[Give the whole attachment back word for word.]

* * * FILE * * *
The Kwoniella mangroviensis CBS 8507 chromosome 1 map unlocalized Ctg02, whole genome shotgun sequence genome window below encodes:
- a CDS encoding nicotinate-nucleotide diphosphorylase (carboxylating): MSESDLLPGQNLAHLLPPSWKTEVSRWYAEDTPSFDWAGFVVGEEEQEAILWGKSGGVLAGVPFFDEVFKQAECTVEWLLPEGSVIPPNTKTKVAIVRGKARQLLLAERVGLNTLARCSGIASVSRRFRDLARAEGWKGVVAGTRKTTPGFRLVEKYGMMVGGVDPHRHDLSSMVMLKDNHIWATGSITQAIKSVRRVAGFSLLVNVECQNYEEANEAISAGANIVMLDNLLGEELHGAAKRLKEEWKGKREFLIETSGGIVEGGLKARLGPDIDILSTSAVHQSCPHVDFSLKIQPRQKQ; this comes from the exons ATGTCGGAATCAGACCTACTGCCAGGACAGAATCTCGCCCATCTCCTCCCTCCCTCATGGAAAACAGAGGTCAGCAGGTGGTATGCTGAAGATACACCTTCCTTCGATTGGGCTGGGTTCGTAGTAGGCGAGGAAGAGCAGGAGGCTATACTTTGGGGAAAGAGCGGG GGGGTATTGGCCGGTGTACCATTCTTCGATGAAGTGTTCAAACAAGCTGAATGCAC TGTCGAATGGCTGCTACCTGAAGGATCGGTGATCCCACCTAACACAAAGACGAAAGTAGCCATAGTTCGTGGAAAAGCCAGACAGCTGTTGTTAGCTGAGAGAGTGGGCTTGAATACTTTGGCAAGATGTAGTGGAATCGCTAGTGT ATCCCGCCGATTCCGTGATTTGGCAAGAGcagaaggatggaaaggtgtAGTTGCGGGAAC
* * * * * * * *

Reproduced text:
The Kwoniella mangroviensis CBS 8507 chromosome 1 map unlocalized Ctg02, whole genome shotgun sequence genome window below encodes:
- a CDS encoding nicotinate-nucleotide diphosphorylase (carboxylating): MSESDLLPGQNLAHLLPPSWKTEVSRWYAEDTPSFDWAGFVVGEEEQEAILWGKSGGVLAGVPFFDEVFKQAECTVEWLLPEGSVIPPNTKTKVAIVRGKARQLLLAERVGLNTLARCSGIASVSRRFRDLARAEGWKGVVAGTRKTTPGFRLVEKYGMMVGGVDPHRHDLSSMVMLKDNHIWATGSITQAIKSVRRVAGFSLLVNVECQNYEEANEAISAGANIVMLDNLLGEELHGAAKRLKEEWKGKREFLIETSGGIVEGGLKARLGPDIDILSTSAVHQSCPHVDFSLKIQPRQKQ; this comes from the exons ATGTCGGAATCAGACCTACTGCCAGGACAGAATCTCGCCCATCTCCTCCCTCCCTCATGGAAAACAGAGGTCAGCAGGTGGTATGCTGAAGATACACCTTCCTTCGATTGGGCTGGGTTCGTAGTAGGCGAGGAAGAGCAGGAGGCTATACTTTGGGGAAAGAGCGGG GGGGTATTGGCCGGTGTACCATTCTTCGATGAAGTGTTCAAACAAGCTGAATGCAC TGTCGAATGGCTGCTACCTGAAGGATCGGTGATCCCACCTAACACAAAGACGAAAGTAGCCATAGTTCGTGGAAAAGCCAGACAGCTGTTGTTAGCTGAGAGAGTGGGCTTGAATACTTTGGCAAGATGTAGTGGAATCGCTAGTGT ATCCCGCCGATTCCGTGATTTGGCAAGAGcagaaggatggaaaggtgtAGTTGCGGGAAC